At just US$369, the upcoming Hubsan Zino offers a spec sheet that gives DJI's Mavic Air a run for its money at less than half the price. The Zino rocks a 4K, 30 FPS, gimbal-stabilized wide-angle camera, and its automated features include a visual track and follow mode.
The drone business must be one of the toughest consumer markets to compete in. This technology has advanced so quickly, and products have iterated in such short life cycles that it feels like consumer camera drones have been around forever. They haven't. DJI's very first Phantom drone is only a little over 5 years old.
And DJI has unmistakably been the market leader in the segment, consistently a step ahead of the game on the back of tightly integrated drones like the Mavic 2 Pro that offer next-level functionality with a super-solid user interface.
That doesn't mean other companies – particularly out of China – aren't nipping at the big dog's heels, though. And the name Hubsan might have some very pleasant memories behind it for the many of us who learned our quadcopter chops on the tiny, cheap Hubsan X4. We had a few among us in the New Atlas office back in the day, and I fondly remember racing them in and out of cubicles, under tables and landing them on people's heads.
So it's with some fondness we note that Hubsan is seeking to take a swing at the hottest segment in consumer drones right now: the folding portable camera drones, epitomized by DJI's Mavic series.
The Hubsan Zino weighs in at 700 grams (24.7 oz), which is somewhere between the Mavic Air and Mavic Pro 2. It offers a maximum flight time of 23 minutes, a top speed of 60 km/h (37 mph) flat out, and comes with its own compact controller, to which you can clip your smartphone for FPV vision.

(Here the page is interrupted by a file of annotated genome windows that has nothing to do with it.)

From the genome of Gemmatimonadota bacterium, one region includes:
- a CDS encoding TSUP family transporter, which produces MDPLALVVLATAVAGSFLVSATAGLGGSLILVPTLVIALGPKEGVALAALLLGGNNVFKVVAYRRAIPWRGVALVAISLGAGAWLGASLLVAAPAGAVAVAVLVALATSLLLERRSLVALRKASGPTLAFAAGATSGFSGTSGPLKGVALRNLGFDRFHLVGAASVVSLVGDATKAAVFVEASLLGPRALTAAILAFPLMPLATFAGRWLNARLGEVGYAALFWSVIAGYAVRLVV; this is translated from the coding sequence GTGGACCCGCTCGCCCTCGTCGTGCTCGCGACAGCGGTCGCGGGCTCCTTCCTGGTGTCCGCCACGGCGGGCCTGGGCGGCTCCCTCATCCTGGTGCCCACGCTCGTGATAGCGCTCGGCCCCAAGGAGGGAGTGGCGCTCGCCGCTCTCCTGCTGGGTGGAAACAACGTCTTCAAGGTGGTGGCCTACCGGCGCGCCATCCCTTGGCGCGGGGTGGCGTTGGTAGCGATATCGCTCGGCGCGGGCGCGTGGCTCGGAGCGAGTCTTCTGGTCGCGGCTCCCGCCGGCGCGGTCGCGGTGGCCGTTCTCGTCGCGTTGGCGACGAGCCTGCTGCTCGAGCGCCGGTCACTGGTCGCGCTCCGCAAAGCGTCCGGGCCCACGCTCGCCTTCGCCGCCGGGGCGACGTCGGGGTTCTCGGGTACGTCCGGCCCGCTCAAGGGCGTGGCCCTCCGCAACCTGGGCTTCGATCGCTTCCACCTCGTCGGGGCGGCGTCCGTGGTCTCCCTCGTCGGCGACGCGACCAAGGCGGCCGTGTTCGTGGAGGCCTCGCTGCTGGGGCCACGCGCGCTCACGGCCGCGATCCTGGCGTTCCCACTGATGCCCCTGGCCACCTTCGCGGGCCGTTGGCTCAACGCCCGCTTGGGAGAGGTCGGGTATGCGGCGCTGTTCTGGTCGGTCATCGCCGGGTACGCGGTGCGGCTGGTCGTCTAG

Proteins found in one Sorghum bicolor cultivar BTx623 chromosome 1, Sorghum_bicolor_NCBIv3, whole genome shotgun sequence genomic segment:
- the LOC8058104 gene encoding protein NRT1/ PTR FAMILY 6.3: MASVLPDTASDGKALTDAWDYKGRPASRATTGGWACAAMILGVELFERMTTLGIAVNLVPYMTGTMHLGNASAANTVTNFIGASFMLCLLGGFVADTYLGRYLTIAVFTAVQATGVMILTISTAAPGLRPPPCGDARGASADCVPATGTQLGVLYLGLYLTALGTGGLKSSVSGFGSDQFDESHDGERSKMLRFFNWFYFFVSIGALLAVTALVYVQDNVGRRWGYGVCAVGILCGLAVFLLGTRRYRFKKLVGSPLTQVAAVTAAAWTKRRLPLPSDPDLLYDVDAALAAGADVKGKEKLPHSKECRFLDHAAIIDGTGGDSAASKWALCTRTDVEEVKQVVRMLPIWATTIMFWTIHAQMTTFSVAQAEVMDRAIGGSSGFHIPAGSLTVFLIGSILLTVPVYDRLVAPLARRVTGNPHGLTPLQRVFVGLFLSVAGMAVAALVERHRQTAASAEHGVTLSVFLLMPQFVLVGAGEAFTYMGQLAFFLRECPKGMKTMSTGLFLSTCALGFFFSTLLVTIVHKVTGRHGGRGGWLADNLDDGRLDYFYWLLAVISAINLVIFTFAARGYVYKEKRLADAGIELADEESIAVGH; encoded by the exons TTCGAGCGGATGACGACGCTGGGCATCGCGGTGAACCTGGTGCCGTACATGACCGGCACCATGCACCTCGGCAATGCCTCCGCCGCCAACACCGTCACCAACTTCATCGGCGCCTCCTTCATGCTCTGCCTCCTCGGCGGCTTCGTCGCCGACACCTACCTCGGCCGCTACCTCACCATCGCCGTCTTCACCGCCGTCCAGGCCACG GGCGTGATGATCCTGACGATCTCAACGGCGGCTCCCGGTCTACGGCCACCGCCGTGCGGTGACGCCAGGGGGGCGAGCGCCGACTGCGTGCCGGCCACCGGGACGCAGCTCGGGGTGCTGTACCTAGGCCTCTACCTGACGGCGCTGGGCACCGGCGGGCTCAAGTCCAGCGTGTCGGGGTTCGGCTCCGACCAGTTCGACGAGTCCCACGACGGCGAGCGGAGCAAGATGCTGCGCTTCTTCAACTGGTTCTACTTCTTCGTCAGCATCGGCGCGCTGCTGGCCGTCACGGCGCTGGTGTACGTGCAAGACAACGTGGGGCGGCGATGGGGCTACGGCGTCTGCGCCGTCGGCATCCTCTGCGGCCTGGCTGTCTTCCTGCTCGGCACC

Transmission distance is only around 1 kilometer (0.62 miles), but it's fair to say that'll cover the majority of shots under most circumstances. The top DJI gear now transmits seven times farther than that under ideal conditions, but frankly flying these things much beyond your line of sight is an incredibly scary thing to do with your thousand-dollar drone.
The camera is a 4K gimballed unit with a decently wide aperture of F2.2, and a view angle of 89 degrees, a touch wider than the Mavic Air. Max resolution is 3,840 x 2,160 at 30 frames per second, and the specs don't tell us how large a photo it'll take, or whether it handles higher frame rates at lower resolutions like most of these gadgets do.
The Zino is GPS-stabilized, and offers pre-programmed waypoint navigation. It'll also do those circling shots of a "point of interest," as well as visual tracking and following, in which you can point out an object on screen, and have the drone fly around keeping it in the field of vision.
The fact that Hubsan points out it has an "altitude hold mode" betrays its hobbyist roots, because pretty much everyone that flies a camera drone nowadays expects it to hold its altitude. But it'll do most of what you'd expect in terms of returning to home if there are connection issues, automatic takeoff and landing management and a "headless" flight mode that lets you fly the drone without worrying about orientation.
It's fair to expect, given the marketing materials, that the user interfaces and instruction manuals will all be written in poorly-translated Chinese-to-English, and that the overall experience won't be as butter-smooth as it is with DJI gear. But on the other hand, Hubsan has put some time into making some really nice boxes for the Zino, and at the end of the day you're talking about something that's about half the price of a Mavic Air. Heck, it's even several hundred dollars cheaper than the last Mavic clone we tested, the GDU 02.
At US$369 – a pre-order limited offer directly from Hubsan – the Zino appears to offer Mavic Air-level functionality at sub-Spark prices. When it hits the wider market, it'll sell for the same $399 as the Spark. Either way, if Hubsan can pull this one off, it'll be the first 4K camera we've seen on a drone at this kind of price point, and well worth a look. Check out a video below.
Want a cleaner, faster loading and ad free reading experience?
Try New Atlas Plus. Learn more